Many companies view training as a “nice to have.” They think it is important to create an attractive, engaging training program for new hires, and that it might be good to have a focused course that teaches employees how to perform certain tasks or use certain pieces of company technology. Once those companies cover the bases by offering training in just a few areas like those, they turn the page and start to think about other realities of doing business.
But what if . . .
What if those companies thought about employing training in a larger, more strategic way to improve performance in a wider range of business activities? What, for example, if they stopped to consider that a $10,000 investment in training could net a 10% increase in the sales made by each salesperson, resulting in an additional $10 million in annual sales revenue? What if they stopped to think that a similar investment in training could result in a 10% increase in the accuracy of order filling, and would save $1 million a year?
In short, what if companies made the connection between training, performance, and the bottom line?
And what if your company did? You see, training offers you the potential to dramatically increase profits and performance. Here are three tips to get that to happen for you.
1. Start with the End in Mind
Chances are you know where you would like to see improved performance or profits in your organization. But specifically what would those improvements look like? Would there be fewer defective products, better company reviews online, a 15% increase in the sales of one of your product lines—specifically, what?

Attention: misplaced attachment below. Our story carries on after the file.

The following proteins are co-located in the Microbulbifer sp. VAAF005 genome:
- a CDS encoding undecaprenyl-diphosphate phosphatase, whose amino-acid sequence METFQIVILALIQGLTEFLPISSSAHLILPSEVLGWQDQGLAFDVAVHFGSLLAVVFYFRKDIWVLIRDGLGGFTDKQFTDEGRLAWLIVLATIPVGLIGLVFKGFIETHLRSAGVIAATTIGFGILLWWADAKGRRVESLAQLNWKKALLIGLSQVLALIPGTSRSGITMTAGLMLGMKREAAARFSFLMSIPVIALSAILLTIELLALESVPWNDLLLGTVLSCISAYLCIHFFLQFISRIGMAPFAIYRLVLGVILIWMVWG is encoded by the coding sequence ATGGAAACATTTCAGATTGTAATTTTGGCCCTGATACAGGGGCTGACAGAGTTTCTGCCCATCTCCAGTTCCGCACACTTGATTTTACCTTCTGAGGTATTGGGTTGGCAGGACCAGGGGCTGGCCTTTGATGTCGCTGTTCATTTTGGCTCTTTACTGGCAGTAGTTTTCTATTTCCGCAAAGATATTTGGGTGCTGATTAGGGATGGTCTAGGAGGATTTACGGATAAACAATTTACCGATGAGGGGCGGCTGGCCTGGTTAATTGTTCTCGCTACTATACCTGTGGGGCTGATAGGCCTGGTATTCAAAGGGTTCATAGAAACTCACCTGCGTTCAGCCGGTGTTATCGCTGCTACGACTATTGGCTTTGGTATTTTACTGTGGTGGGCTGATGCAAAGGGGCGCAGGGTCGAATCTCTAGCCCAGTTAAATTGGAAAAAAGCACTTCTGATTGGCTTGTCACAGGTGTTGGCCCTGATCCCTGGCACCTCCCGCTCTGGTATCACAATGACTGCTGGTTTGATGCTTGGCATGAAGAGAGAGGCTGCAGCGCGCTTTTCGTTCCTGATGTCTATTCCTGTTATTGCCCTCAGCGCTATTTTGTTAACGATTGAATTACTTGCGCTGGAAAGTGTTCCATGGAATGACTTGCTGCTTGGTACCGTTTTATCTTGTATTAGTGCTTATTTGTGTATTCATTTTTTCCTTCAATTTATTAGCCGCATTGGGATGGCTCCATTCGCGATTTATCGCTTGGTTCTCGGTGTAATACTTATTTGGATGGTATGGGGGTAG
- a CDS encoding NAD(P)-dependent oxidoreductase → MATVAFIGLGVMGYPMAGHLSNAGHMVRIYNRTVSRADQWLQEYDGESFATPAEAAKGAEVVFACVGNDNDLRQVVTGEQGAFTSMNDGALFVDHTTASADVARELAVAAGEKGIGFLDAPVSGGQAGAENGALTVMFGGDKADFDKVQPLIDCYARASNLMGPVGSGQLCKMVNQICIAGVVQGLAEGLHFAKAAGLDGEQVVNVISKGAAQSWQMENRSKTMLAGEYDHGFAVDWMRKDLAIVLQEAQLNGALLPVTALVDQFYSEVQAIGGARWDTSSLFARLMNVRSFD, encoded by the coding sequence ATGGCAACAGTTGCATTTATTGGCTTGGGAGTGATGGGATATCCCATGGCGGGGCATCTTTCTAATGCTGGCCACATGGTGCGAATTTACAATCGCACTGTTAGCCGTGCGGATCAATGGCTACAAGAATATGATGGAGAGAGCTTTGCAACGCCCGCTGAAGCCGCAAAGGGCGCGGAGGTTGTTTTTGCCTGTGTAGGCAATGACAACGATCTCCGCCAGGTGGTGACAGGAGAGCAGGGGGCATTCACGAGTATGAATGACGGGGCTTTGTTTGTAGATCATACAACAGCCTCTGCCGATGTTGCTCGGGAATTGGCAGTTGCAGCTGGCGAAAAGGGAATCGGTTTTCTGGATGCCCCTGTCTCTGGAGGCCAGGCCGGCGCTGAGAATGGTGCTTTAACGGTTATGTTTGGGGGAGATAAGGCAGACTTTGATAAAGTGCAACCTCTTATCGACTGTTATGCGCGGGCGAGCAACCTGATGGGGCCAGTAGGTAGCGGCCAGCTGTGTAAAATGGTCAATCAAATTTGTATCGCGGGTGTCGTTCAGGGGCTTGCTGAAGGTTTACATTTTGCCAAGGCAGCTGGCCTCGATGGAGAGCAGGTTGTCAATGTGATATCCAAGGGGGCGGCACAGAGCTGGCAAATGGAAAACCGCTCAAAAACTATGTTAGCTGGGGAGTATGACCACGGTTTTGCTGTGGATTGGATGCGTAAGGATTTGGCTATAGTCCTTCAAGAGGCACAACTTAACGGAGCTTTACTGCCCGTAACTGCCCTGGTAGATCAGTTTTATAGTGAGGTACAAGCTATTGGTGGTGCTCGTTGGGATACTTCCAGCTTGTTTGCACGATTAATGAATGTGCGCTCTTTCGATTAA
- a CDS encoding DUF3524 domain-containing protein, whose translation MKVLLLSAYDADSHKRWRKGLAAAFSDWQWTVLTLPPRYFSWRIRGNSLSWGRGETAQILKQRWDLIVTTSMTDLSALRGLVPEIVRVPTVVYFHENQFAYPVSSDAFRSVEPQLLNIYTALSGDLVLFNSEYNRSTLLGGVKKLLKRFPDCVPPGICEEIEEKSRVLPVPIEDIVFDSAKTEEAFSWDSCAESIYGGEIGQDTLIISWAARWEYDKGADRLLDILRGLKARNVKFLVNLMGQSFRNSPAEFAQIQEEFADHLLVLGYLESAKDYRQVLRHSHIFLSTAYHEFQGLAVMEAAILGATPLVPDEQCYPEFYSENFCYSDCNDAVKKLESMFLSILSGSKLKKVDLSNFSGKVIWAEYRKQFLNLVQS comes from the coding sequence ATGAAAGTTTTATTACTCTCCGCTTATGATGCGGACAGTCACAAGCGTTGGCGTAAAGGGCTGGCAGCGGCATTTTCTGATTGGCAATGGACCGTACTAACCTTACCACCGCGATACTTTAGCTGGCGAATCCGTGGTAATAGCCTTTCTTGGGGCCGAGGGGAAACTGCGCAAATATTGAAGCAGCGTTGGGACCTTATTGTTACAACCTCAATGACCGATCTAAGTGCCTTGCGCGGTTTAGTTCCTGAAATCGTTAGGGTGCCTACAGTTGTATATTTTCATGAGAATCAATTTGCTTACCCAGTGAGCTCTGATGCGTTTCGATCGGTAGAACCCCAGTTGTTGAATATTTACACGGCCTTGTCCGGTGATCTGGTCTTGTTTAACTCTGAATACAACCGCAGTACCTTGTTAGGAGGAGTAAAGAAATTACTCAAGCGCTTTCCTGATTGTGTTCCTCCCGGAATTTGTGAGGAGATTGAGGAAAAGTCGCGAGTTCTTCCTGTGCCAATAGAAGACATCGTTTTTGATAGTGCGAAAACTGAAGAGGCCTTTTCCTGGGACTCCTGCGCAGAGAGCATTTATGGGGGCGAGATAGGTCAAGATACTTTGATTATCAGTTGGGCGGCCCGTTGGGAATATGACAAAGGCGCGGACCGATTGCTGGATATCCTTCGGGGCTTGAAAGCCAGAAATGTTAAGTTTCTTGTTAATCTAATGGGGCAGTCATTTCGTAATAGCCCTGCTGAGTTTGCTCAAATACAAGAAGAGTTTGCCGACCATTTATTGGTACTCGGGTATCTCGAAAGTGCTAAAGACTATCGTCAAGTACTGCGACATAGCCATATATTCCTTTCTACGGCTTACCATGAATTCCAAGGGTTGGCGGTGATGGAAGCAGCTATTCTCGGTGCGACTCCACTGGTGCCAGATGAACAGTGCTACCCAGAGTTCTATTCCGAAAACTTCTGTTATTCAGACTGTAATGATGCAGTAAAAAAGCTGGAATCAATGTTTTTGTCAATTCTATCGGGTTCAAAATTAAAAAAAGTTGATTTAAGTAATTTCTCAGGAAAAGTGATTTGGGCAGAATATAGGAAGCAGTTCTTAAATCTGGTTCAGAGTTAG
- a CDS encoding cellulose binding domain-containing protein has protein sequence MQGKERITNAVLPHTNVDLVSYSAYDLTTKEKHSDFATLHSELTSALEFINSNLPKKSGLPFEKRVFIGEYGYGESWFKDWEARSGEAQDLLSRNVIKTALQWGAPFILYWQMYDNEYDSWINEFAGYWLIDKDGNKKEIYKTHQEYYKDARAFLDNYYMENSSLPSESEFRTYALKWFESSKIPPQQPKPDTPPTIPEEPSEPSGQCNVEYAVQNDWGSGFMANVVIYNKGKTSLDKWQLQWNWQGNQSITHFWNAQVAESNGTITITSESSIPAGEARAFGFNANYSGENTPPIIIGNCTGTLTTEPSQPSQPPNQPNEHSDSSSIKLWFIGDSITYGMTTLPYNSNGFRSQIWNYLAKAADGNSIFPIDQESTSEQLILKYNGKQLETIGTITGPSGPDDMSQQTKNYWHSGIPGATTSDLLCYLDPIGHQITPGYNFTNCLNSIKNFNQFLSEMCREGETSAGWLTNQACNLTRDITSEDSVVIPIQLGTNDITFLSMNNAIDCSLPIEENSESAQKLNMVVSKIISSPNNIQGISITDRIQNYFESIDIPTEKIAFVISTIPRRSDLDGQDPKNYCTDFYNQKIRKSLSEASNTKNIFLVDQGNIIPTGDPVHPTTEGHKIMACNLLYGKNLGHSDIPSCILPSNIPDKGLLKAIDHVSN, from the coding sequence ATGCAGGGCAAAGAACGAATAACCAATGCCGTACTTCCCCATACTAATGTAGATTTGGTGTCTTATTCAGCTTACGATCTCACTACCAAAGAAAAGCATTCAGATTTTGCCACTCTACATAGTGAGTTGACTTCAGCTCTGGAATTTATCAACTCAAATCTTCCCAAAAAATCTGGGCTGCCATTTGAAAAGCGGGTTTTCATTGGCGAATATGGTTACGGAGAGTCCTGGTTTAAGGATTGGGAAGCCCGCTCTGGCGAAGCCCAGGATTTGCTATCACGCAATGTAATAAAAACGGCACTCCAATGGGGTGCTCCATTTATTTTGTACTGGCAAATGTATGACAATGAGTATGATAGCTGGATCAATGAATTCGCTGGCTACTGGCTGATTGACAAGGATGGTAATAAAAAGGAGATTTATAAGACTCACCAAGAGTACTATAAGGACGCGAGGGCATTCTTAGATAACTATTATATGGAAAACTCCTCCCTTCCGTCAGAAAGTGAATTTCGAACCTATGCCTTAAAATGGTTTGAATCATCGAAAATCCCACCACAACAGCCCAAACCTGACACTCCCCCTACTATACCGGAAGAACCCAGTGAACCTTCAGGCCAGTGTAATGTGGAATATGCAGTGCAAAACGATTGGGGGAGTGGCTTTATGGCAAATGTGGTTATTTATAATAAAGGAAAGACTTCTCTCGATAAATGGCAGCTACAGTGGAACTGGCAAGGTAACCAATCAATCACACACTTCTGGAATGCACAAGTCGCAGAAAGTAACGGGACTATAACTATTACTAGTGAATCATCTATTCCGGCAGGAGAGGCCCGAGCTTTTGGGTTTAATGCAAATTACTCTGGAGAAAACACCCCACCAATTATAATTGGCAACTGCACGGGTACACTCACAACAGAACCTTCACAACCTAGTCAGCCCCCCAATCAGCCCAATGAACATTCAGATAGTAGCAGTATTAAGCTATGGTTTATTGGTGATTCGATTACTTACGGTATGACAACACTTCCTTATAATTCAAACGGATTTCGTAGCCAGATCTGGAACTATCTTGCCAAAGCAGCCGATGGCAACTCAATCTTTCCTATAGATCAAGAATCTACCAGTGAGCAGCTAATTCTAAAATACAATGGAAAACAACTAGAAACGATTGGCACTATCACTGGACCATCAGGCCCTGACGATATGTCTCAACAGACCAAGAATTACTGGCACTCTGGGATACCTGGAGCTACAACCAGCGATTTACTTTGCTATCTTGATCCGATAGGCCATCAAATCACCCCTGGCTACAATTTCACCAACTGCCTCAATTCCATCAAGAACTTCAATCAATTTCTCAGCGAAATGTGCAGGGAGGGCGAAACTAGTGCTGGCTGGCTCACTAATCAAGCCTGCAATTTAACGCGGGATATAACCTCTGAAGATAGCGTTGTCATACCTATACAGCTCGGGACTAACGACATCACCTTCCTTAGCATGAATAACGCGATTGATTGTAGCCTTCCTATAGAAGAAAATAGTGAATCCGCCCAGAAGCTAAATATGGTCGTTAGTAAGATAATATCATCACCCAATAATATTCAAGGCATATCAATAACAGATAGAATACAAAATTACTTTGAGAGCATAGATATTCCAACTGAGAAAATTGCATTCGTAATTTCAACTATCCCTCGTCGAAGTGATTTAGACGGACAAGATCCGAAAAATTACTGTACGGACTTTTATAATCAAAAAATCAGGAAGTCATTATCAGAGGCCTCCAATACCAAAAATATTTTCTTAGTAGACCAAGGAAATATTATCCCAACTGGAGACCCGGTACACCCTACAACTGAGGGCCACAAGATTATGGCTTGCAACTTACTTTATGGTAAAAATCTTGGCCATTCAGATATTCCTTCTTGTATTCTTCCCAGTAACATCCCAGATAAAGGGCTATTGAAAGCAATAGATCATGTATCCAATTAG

Specific goals begin to emerge when you consider questions like those. They help you define the specific business challenges and goals you need to address. And once you have defined those issues and goals, you can begin to determine if there is training that will assist in reaching them.
2. Develop an Appropriate Curriculum
Your curriculum should be designed to teach people the skills they need to learn or improve in their specific role.But developing an effective curriculum is a bit more complex than simply defining skills. It should be right for the people in the roles who are performing the tasks and jobs that your training addresses. And it should be designed to have a focused, specific impact on the business items where you are trying to “move the needle” and bring about change.
An appropriate curriculum is also about more than just a list of skills and behaviors. It should consider how those lessons will be delivered—by a live training presenter, on phones or tablets, enlivened with games and exercises, in short “chunks” or longer lessons, for example. Creating an effective curriculum depends on considering who your learners are, where they are, and how they would prefer to learn.
3. Measure Results, then Tweak and Adjust Your Training Accordingly
At this point, you loop back to the decisions you made in the first step, when you started with the end in mind. The difference is that you are now going to develop ways to measure the change you have brought about through training.
You might decide to measure how much more each of your retail salespeople is selling on an average sale, whether fewer of your products are being returned, whether your rates of repeat business are improving, whether your online reviews are more positive, or other hard or soft metrics that tell you how effective your training has been.
Once you are measuring, you can tweak, modify your training, and find ways to improve results. But one thing for certain. If you don’t measure and adjust, your training will never deliver the results it is capable of.
Start with the end in mind, develop an appropriate curriculum, then measure results and adjust your training. That is a simple, yet powerful, approach to improve company performance. And you can use it to improve more company performance that you have probably stopped to consider.